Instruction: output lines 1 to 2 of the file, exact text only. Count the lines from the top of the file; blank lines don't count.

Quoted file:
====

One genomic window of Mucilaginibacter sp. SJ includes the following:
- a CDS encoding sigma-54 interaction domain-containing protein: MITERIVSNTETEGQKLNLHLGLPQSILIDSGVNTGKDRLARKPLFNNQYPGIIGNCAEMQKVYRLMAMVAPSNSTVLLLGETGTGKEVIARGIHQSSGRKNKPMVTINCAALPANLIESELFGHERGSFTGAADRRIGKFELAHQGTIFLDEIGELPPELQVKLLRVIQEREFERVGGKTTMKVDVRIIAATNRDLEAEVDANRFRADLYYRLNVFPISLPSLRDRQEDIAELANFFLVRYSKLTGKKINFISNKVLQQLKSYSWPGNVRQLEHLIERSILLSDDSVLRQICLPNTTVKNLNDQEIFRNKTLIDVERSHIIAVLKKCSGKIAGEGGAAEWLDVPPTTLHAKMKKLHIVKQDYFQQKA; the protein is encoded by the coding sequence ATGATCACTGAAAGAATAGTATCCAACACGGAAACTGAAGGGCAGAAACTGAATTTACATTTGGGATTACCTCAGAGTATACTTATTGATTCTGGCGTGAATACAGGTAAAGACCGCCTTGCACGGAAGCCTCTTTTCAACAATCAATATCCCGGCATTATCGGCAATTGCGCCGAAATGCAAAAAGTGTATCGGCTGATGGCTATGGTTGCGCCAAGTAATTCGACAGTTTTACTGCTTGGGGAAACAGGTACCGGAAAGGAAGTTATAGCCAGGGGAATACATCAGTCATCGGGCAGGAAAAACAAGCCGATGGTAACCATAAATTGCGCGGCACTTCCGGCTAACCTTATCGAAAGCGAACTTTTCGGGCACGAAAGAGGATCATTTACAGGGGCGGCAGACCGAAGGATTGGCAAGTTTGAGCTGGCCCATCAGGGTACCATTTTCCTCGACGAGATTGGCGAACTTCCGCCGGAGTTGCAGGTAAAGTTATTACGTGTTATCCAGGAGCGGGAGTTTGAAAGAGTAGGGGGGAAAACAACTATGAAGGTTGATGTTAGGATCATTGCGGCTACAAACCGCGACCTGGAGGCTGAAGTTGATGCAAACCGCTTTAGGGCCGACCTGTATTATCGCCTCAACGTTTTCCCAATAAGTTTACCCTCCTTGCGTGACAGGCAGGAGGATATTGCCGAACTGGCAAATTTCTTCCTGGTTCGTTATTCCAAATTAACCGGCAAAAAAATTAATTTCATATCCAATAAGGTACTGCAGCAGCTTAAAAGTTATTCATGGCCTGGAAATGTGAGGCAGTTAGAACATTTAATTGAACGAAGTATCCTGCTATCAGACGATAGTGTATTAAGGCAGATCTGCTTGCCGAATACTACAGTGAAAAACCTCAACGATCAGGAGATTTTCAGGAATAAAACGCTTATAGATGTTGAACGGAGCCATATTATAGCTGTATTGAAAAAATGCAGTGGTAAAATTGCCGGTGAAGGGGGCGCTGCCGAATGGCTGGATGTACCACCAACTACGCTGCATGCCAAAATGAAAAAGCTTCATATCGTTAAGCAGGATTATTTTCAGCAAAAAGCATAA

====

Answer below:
One genomic window of Mucilaginibacter sp. SJ includes the following:
- a CDS encoding sigma-54 interaction domain-containing protein: MITERIVSNTETEGQKLNLHLGLPQSILIDSGVNTGKDRLARKPLFNNQYPGIIGNCAEMQKVYRLMAMVAPSNSTVLLLGETGTGKEVIARGIHQSSGRKNKPMVTINCAALPANLIESELFGHERGSFTGAADRRIGKFELAHQGTIFLDEIGELPPELQVKLLRVIQEREFERVGGKTTMKVDVRIIAATNRDLEAEVDANRFRADLYYRLNVFPISLPSLRDRQEDIAELANFFLVRYSKLTGKKINFISNKVLQQLKSYSWPGNVRQLEHLIERSILLSDDSVLRQICLPNTTVKNLNDQEIFRNKTLIDVERSHIIAVLKKCSGKIAGEGGAAEWLDVPPTTLHAKMKKLHIVKQDYFQQKA; the protein is encoded by the coding sequence ATGATCACTGAAAGAATAGTATCCAACACGGAAACTGAAGGGCAGAAACTGAATTTACATTTGGGATTACCTCAGAGTATACTTATTGATTCTGGCGTGAATACAGGTAAAGACCGCCTTGCACGGAAGCCTCTTTTCAACAATCAATATCCCGGCATTATCGGCAATTGCGCCGAAATGCAAAAAGTGTATCGGCTGATGGCTATGGTTGCGCCAAGTAATTCGACAGTTTTACTGCTTGGGGAAACAGGTACCGGAAAGGAAGTTATAGCCAGGGGAATACATCAGTCATCGGGCAGGAAAAACAAGCCGATGGTAACCATAAATTGCGCGGCACTTCCGGCTAACCTTATCGAAAGCGAACTTTTCGGGCACGAAAGAGGATCATTTACAGGGGCGGCAGACCGAAGGATTGGCAAGTTTGAGCTGGCCCATCAGGGTACCATTTTCCTCGACGAGATTGGCGAACTTCCGCCGGAGTTGCAGGTAAAGTTATTACGTGTTATCCAGGAGCGGGAGTTTGAAAGAGTAGGGGGGAAAACAACTATGAAGGTTGATGTTAGGATCATTGCGGCTACAAACCGCGACCTGGAGGCTGAAGTTGATGCAAACCGCTTTAGGGCCGACCTGTATTATCGCCTCAACGTTTTCCCAATAAGTTTACCCTCCTTGCGTGACAGGCAGGAGGATATTGCCGAACTGGCAAATTTCTTCCTGGTTCGTTATTCCAAATTAACCGGCAAAAAAATTAATTTCATATCCAATAAGGTACTGCAGCAGCTTAAAAGTTATTCATGGCCTGGAAATGTGAGGCAGTTAGAACATTTAATTGAACGAAGTATCCTGCTATCAGACGATAGTGTATTAAGGCAGATCTGCTTGCCGAATACTACAGTGAAAAACCTCAACGATCAGGAGATTTTCAGGAATAAAACGCTTATAGATGTTGAACGGAGCCATATTATAGCTGTATTGAAAAAATGCAGTGGTAAAATTGCCGGTGAAGGGGGCGCTGCCGAATGGCTGGATGTACCACCAACTACGCTGCATGCCAAAATGAAAAAGCTTCATATCGTTAAGCAGGATTATTTTCAGCAAAAAGCATAA